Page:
Post Incident Management
Develop and Implement Preventive Measures
An organisation can take several measures
to prevent or minimise the effects of
Many of these measures are inexpensive
and easy to implement.
Prevention is better than cure
i.e. it is generally more expensive to fix something than to
avoid breaking it.
The following list includes some preventive
Create and frequently update network and wiring
Monitor the information systems and the server
Control the temperature in the server room
Ensure that maintenance and server contracts will
be honoured quickly in the event of a disaster
Maintain a library of hardware and software
manuals and keep them secure
Secure all cabinets and servers in the server room
(fix them to the walls and floor)
Place fire extinguishers in the server room and
ensure staff know how to use them
Protect the information systems by connecting
them to electrical surge protectors
Ensure all staff are trained in appropriate
Install fire detectors and a fire suppression system
in the server room
Consider a back up generator for essential
The use of fire retardant walls, floors,
ceilings and doors should be considered for
the server room
Regular back ups of the server system.
Ideally store these back ups off site.
Maintain a store of essential supplies to
keep the systems running
Produce a call out list of qualified individuals
and post it in the server room in case of
Select and train appropriate employees to
perform the following roles:
Responsible for risk assessments of the building
First Aid Officer
Responsible for minor injuries and accidents in
the work place. Liaise with emergency services
in the event of a medical emergency or disaster
Depending on the size of your organisation
and facilities will dictate how many
employees you will wish to train
Install a security system which requires
some form of identification and/or swipe
card to be used by employees
All visitors must report to a reception are
and be signed in and out. Preferably
escorted around your building by an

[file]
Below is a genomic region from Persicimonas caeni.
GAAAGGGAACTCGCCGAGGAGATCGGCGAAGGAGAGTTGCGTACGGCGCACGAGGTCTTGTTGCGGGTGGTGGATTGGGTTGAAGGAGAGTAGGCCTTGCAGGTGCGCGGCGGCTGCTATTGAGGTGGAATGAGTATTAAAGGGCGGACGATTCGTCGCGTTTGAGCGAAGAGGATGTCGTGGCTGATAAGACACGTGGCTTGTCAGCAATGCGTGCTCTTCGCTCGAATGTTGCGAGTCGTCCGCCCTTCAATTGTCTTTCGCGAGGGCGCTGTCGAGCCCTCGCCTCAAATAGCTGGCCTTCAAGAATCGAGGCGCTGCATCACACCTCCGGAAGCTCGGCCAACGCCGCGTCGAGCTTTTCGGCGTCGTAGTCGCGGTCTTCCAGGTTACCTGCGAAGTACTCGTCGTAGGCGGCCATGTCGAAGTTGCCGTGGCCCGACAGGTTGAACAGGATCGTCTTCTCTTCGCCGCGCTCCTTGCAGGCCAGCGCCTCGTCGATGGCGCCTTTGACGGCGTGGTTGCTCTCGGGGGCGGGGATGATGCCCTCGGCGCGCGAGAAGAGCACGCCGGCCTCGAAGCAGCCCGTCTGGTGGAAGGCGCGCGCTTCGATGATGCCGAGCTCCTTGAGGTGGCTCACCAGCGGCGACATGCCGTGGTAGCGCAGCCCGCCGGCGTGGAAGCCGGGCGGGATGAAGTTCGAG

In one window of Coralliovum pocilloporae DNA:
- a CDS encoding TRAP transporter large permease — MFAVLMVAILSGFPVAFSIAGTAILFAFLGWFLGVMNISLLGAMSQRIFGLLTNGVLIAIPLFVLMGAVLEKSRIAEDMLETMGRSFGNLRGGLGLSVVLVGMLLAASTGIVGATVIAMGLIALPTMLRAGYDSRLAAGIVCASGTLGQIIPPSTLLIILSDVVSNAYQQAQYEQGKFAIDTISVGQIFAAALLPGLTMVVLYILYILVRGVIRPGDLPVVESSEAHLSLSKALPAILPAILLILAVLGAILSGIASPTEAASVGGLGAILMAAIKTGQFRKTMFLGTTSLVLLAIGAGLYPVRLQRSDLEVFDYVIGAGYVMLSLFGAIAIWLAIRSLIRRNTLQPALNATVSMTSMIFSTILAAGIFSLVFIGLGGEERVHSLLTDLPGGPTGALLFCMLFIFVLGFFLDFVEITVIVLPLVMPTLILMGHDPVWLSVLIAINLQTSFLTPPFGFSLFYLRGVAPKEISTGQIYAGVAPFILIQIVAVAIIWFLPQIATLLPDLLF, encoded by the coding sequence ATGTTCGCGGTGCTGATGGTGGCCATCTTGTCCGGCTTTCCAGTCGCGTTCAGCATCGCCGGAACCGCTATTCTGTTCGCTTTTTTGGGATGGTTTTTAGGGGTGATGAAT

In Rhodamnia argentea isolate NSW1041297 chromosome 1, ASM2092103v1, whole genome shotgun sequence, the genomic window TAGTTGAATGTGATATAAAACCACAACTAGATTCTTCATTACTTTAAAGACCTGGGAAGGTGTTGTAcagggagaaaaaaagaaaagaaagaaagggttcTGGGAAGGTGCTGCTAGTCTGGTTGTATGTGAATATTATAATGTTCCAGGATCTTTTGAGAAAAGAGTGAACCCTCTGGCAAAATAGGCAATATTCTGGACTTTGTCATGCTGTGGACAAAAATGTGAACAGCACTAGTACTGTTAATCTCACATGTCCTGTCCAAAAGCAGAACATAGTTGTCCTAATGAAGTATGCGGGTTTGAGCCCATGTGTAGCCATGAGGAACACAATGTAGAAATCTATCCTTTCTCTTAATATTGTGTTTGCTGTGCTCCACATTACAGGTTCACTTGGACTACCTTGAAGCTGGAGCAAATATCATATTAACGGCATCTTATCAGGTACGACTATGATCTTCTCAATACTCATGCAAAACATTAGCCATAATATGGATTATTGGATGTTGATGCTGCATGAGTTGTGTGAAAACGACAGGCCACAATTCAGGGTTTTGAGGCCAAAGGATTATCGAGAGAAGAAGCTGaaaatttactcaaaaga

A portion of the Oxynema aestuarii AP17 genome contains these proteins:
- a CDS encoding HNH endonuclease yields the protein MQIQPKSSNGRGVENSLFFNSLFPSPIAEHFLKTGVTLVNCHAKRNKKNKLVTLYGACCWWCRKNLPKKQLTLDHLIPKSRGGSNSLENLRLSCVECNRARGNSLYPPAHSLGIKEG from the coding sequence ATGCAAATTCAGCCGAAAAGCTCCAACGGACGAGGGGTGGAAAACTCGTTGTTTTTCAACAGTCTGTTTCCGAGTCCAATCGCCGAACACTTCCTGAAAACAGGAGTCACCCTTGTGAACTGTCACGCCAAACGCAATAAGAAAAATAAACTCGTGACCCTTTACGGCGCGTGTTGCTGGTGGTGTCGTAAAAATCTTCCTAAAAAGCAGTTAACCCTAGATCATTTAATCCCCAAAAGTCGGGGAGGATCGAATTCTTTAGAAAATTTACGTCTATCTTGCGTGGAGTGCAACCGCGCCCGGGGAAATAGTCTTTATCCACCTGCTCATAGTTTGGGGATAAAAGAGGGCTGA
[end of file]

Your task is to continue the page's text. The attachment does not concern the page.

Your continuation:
Consider 24 hour security, either on site or
reactive to any alarms.
The installation of cameras are appropriate
if someone is watching them 24/7,
otherwise any crime or disaster will be
taped but may not be avoided.
Insurance companies may require a high
level of security in order for your
organisation to qualify for coverage.
No plan is of any use to an organisation if
regular drills and exercises are not
Typical recovery strategies for IT systems
Hot Site – a ‘hot site’ is a fully configured
system that consists of all your hardware and
software which is ready to take over when your
main frame fails.
Warm Site – a ‘warm site’ is similar to the hot
site but without the hardware. All off your
software is available but will need to be loaded
onto incoming hardware systems. This will take
some time and will be a slow turn over.
Cold Site – a ‘cold site’ is merely a suitably
identified room that can be used, in the
event of a disaster, to reinstall new
hardware and software in order to get your
system back to normal. This is expensive
and time consuming.
Alternate systems and networks – this
refers to systems and networks not used as
the main frame but can be adapted for such
use if required.
Reciprocal Agreements – this is an agreement
between different companies. In the event of a
disaster they can use each others systems. This
requires compatible hardware and software.
Advantages are low or no cost implications
Disadvantages are the compatibility of hard and
Two Data center – where a company is large
enough to have several main frame systems in
different facilities, even countries. They can
transfer the running of their data whilst recovery
Vendor Contract – the vendor is contracted
to supply equipment and/or services in the
event of a disaster. The vendor may have
many companies to cater for in the event of
such a disaster, you may not be their first
priority and supplies may run out.
Any combination of the previous options.
Chain of Command and management must
also be considered. In the unlikely event
that senior managers are indisposed who
will take over the decision making role?
Do they have access to any swipe cards,
keys, pass codes and sensitive information?
During an emergency situation, there is no
time to figure out who are the right people
Produce and display a list of emergency
personnel that should be contacted.
On the list should be essential personnel
and a brief description of their roles.
This list should be frequently updated and
copies held by all relevant departments and
Contact List – example layout
Each team leader and essential person
should be responsible for maintaining this
contact list so that it is up to date
Appropriate training should be identified for
each role and individuals kept up to date
with current thinking
Senior management to authorise the regular
use of drills and exercises to highlight
individuals roles and responsibilities as well
as test the Plan
Produce a List of Essential Items
Keep a list of essential inventory items and
their locations if already available.
Within the list include vendors and or
companies who will provide the equipment /
Consider the following
Off-site storage location
Software and data back up
Temporary location details
Each team leader should have access to the following:
Cell Phone Whiteboards
Computer (with Flashlights
internet connection) First Aid Kit
TV Utility Knife
AM/FM radio Glow Sticks
(wind up if possible) Two-way radio
Paper and Pencil
Sample Emergency List
Click button to go to sample emergency plan provided by